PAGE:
I currently have a fortigate connected to a ISP via a 1g and 10 g link.
I have asymmetric routing, so I shut down the 1G. however this is a back up.
I need to put an inbound route filter on the routes learned from the ISP to stop routes we announce to then on one link from being learned back on the other . I am thinking of tagging the routes with a BGP extended community so that they can be easily recognized on the way back in without maintaining an explicit prefix list.

Hello Michael

Yes, one option would be to use an extended community in the manner you describe. This lesson here will give you more information about this.


If you know the specific prefixes in question, and they will not change over time, then you can also use prefix lists to filter out the prefixes you want. You can find out more about this here:

I hope this has been helpful!

Laz

Hello Rene, from the example i see that ISP 2 is seeing prepend path 1 1 1 1 1 10 i
But isp 3 is not showing the prepended path. its just showing “1 10 i”.
my question is as per the config ISP 3 should also see the prepend path as 1 1 1 1 1 10 i right ??

Hello Nanda

Notice that on ISP1, the command Rene used is the following:

ISP1(config)#router bgp 1 
ISP1(config-router)#neighbor 192.168.12.2 route-map PREPEND_EU out

This means that the prepending route map will only be applied for routes that are sent from ISP1 to the neighbor with IP address 192.168.12.2, which is ISP2. ISP3 is not affected at all by the prepending that takes place, even though the customer sends the community configuration to ISP1. In order for ISP3 to also have this prepend path, the following would have to be added to ISP1:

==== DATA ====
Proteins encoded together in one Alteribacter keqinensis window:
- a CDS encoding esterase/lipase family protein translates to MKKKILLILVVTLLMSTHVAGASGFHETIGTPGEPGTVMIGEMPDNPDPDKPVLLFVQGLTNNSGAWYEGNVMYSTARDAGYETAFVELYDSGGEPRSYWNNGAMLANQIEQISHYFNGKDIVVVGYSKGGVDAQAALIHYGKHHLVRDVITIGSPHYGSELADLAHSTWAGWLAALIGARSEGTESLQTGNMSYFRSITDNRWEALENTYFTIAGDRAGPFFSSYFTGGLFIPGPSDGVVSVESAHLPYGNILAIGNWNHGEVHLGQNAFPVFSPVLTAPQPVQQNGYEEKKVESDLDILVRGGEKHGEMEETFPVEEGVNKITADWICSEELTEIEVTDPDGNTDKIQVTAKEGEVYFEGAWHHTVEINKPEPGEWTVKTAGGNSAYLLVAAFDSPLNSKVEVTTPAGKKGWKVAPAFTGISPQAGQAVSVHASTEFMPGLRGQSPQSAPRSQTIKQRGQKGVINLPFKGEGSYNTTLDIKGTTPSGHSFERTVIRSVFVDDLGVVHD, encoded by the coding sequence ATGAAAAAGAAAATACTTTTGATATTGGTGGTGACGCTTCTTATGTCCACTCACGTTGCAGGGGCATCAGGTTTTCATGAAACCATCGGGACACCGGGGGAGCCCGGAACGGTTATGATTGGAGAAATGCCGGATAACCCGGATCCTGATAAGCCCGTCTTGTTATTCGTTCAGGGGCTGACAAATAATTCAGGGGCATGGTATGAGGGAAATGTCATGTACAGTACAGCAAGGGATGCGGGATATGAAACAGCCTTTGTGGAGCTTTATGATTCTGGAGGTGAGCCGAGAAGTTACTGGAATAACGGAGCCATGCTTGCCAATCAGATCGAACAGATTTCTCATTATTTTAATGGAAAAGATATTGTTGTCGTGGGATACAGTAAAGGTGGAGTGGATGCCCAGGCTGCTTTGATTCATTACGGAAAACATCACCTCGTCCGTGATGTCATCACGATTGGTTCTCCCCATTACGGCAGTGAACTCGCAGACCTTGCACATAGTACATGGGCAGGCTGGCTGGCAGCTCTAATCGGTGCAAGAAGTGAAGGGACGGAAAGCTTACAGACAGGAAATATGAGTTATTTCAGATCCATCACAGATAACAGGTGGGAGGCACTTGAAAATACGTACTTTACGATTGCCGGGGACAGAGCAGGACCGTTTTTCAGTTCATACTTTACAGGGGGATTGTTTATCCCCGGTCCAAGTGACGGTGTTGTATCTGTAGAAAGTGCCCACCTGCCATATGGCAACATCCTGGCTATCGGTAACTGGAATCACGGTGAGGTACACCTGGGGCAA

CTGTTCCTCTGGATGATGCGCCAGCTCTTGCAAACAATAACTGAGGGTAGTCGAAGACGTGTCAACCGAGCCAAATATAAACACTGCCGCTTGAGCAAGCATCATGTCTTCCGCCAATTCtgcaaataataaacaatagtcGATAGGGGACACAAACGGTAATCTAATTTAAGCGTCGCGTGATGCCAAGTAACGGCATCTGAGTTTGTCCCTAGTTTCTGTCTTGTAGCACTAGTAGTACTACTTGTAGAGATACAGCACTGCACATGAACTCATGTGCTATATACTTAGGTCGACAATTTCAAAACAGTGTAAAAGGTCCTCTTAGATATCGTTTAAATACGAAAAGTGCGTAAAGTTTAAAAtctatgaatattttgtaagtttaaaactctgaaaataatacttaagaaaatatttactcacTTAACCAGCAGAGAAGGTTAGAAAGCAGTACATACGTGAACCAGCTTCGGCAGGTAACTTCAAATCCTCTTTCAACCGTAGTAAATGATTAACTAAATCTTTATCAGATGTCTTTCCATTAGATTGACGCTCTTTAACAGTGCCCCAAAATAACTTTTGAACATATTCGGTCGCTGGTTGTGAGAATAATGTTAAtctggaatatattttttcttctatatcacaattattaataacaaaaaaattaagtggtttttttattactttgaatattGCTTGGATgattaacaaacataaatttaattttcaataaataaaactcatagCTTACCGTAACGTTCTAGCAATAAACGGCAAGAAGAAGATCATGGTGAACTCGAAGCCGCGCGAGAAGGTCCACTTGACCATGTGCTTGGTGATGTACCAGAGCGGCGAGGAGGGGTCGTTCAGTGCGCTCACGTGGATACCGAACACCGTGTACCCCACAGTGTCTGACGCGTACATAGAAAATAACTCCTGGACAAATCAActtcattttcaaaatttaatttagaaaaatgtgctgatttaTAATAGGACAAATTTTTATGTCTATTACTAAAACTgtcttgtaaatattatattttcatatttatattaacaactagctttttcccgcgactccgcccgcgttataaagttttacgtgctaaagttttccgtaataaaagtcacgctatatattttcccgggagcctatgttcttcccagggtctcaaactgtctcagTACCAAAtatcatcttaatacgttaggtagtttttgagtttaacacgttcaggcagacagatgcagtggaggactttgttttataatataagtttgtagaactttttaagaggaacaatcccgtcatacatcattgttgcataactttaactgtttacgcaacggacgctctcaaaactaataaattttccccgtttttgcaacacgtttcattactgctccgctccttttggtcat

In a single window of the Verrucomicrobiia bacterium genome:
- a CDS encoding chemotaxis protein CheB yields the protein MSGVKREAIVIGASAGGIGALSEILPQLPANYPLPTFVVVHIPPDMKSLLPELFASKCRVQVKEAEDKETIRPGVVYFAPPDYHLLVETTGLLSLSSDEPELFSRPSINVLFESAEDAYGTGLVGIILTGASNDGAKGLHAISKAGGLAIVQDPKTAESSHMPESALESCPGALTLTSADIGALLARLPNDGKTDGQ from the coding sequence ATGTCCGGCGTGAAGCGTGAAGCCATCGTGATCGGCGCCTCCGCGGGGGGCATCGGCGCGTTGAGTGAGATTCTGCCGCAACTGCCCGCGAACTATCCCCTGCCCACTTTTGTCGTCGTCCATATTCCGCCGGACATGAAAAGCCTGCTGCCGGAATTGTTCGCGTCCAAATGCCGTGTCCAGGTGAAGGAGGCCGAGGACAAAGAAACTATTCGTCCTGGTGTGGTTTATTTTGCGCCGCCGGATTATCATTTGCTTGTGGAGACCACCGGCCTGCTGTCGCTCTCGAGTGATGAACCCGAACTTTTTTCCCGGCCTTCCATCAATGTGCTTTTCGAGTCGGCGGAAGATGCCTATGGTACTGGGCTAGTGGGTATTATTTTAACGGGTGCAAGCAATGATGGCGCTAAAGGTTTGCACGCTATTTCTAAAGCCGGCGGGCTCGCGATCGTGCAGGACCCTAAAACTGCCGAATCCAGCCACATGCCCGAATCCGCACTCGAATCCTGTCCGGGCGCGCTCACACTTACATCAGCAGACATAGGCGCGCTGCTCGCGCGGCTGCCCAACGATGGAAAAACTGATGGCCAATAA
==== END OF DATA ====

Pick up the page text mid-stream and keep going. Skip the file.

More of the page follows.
ISP1(config-router)#neighbor 192.168.13.3 route-map PREPEND_EU out

I hope this has been helpful!

Laz

Are there 2 types of communities in BGP?
I saw about the cost communities which only works for iBGP and then this communities
with EBGP.

Hello Diafeked

BGP communities are additional piece of information attached to prefixes that tell BGP routers how to handle those prefixes. Communities are shared between iBGP and eBGP peers alike. BGP communities are transitive BGP attributes, which means they are shared between different Autonomous Systems.

Now there are two types of communities. The first consists of four “well known” communities which are predefined for all BGP routers. These are described in the lesson. The second type consists of extended communities, that is, those that are not well known. These are custom communities that you can define yourself. So when we say type, there really isn’t any difference in the way the communities are actually managed, it’s just a set of predefined communities that all BGP routers know about. All communities are managed in the same way.

Now some vendors, like Cisco have created extended BGP communities that are predefined within their own devices. One such extended community is indeed the cost community. Cisco has predefined this extended community to function in a specific way, and can be enabled by using predefined commands. Specifically, the set extcommuhity cost command can be used to create this community, along with all of the parameters that Cisco has predetermined. This specific extended community is a configured to be a non transient extended community, and this does indeed mean that it is passed between iBGP peers but not between eBGP peers.

You can find out more info about the cost extended BGP community at the following Cisco documentation:

I hope this has been helpful!

Laz

Thank you sir, i got it now.

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The link to Internet community is broken, do you have another one